Pension funds and institutional investors in Europe are putting the breaks on investments in Cayman-based entities following the decision by the European Union to add Cayman to its list of non-cooperative jurisdictions in tax matters.
Pension funds in three Nordic countries, Denmark, Norway and Sweden, said they would no longer invest in the jurisdiction but may not necessarily be able to unwind existing investments, financial magazine Investment & Pensions Europe reported.
Danish pension funds ATP and PFA said it was a “logical consequence” of the blacklisting to cease investments into holding companies in Cayman, as long as the jurisdiction remains on the tax list.
Sweden’s largest pension fund Alecta told IPE that it is taking the same stance and will not make any new investments until Cayman is removed from the list.
Danish fund Sampension said it was a matter of policy not to invest in listed countries, while Danica Pension responded to questions by the industry publication that it would rethink its position in light of the tax listing but had no plans to invest in Cayman at this stage.
Norway’s pension funds KLP and DNB Liv are reconsidering how to deal with blacklisted jurisdictions.
Finnish pension and insurance company Varma is equally monitoring the situation and said it typically requires the jurisdictions it invests in to comply with tax information exchange rules and that funds pay taxes where they are due, IPE reported.
The Cayman Islands is meeting all the criteria in terms of tax transparency and reporting, as far as the both EU and the OECD Global Forum on Tax Transparency and the Exchange of Information are concerned. Cayman-based funds also pay taxes in the countries where they invest and investors in Cayman funds are still subject to tax in their home jurisdictions.
However, earlier this month EU finance ministers classified Cayman as a non-cooperative tax jurisdiction because the local legislative reform of the supervision and administration of funds did not enter into force in time to be considered by the EU Code of Conduct Group on Business Taxation in early February.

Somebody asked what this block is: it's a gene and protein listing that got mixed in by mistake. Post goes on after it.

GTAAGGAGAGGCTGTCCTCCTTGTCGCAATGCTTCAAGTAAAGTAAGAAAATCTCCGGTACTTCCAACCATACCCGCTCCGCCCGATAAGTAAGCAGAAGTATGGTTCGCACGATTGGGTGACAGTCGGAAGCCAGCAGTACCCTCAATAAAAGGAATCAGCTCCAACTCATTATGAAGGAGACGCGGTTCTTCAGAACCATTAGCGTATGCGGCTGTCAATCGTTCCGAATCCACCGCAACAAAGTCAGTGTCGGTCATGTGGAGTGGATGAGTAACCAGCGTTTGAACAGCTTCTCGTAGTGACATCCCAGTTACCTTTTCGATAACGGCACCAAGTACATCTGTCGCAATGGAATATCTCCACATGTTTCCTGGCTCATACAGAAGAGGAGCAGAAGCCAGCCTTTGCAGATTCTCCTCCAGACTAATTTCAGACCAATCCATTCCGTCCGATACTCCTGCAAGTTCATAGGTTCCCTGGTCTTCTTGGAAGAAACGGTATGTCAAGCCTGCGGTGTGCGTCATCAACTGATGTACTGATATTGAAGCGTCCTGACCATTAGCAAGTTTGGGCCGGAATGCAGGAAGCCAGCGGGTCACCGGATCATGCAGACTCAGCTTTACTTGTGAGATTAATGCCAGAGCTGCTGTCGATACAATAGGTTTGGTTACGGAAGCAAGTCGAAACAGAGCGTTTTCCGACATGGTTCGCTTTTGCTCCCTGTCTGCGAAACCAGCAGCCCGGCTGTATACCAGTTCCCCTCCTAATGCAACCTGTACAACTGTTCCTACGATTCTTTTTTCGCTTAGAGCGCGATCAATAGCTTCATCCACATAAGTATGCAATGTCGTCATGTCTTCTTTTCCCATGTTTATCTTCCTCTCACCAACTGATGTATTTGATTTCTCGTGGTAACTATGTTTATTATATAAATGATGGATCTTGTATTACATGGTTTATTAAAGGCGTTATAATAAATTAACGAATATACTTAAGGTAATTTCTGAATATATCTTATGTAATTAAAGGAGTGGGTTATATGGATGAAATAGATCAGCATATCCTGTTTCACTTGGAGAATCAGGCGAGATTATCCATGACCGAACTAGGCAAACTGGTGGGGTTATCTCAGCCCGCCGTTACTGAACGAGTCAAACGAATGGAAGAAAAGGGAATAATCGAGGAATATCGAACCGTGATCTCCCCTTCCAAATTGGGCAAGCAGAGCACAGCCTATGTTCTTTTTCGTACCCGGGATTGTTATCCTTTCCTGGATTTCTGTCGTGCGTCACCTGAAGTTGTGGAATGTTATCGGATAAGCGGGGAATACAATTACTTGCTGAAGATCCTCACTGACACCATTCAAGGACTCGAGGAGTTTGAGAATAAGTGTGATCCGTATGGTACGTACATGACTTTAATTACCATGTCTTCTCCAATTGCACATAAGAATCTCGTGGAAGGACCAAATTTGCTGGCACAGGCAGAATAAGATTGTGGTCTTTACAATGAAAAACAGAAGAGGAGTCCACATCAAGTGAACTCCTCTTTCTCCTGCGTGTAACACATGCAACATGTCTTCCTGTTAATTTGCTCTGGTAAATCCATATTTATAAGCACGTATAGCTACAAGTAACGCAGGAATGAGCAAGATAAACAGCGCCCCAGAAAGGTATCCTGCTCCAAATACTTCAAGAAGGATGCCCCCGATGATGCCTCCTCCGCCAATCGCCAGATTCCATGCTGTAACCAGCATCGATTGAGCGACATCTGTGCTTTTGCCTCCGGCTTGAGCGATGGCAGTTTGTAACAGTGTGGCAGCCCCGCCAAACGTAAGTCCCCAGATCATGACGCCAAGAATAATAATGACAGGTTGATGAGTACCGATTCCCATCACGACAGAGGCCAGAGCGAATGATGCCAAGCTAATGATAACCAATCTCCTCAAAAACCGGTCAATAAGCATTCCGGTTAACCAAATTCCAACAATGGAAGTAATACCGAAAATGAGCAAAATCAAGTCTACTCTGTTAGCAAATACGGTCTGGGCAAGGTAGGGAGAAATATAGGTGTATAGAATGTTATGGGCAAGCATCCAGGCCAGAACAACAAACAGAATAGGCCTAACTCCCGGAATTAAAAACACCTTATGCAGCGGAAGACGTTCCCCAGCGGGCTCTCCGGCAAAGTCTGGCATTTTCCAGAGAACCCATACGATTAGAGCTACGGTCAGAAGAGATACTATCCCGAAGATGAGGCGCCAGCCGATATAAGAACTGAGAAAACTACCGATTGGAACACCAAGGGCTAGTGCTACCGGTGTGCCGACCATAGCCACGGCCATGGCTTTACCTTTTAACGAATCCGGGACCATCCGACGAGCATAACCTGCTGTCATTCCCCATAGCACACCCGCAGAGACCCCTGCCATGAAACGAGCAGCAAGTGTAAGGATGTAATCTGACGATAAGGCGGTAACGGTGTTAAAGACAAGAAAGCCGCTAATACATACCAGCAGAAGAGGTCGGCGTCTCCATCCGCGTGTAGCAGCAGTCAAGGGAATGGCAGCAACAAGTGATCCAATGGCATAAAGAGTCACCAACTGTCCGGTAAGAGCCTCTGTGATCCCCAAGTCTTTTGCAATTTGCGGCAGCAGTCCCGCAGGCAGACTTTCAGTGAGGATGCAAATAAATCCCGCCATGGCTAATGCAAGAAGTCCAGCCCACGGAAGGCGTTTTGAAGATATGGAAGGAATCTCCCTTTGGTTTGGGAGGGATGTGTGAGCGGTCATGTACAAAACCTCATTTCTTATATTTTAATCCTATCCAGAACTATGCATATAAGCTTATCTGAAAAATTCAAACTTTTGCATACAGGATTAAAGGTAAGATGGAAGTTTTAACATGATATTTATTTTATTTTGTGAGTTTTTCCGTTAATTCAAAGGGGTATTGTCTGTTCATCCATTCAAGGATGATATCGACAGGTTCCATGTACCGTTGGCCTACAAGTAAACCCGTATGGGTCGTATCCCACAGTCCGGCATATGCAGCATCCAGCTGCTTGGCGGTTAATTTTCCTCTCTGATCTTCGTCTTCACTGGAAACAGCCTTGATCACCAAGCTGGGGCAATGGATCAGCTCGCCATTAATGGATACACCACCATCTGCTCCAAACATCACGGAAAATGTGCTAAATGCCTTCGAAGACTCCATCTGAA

The Cayman Islands government and financial services industry believe that the amended Mutual Funds Law and the new Private Funds Law, which are now in effect, meet all EU requirements and therefore expect the EU to remove the jurisdiction from the tax blacklist at the next review in October.
Until then, the effect of the tax blacklisting is mainly reputational.
Cayman-registered funds are typically set up by fund managers in the US, who often use Cayman vehicles to attract international investors.
Data from the International Monetary Fund on portfolio holdings shows that investors from European countries had invested about US$250 billion in Cayman, about 10.6% of all portfolio holdings, at the end of 2018.
Nordic countries are among the smaller investors with about $9.25 billion coming from Sweden, $2.45 billion from Denmark, $2.3 billion from Norway and $640 million from Finland. The largest European investors in Cayman are coming from the UK ($80.9 billion), France ($58.9 billion) and Germany ($46.9 billion).
Private Equity News reported that it would pose a problem for private equity funds if Cayman is not removed from the tax list in October. Fund managers are already fielding calls from European investors about their Cayman structures, Private Equity News said quoting a partner with US law firm Sidley Austin.
Other law firms quoted by the financial news website said the main concern for Cayman private equity funds are reputational and stricter compliance checks.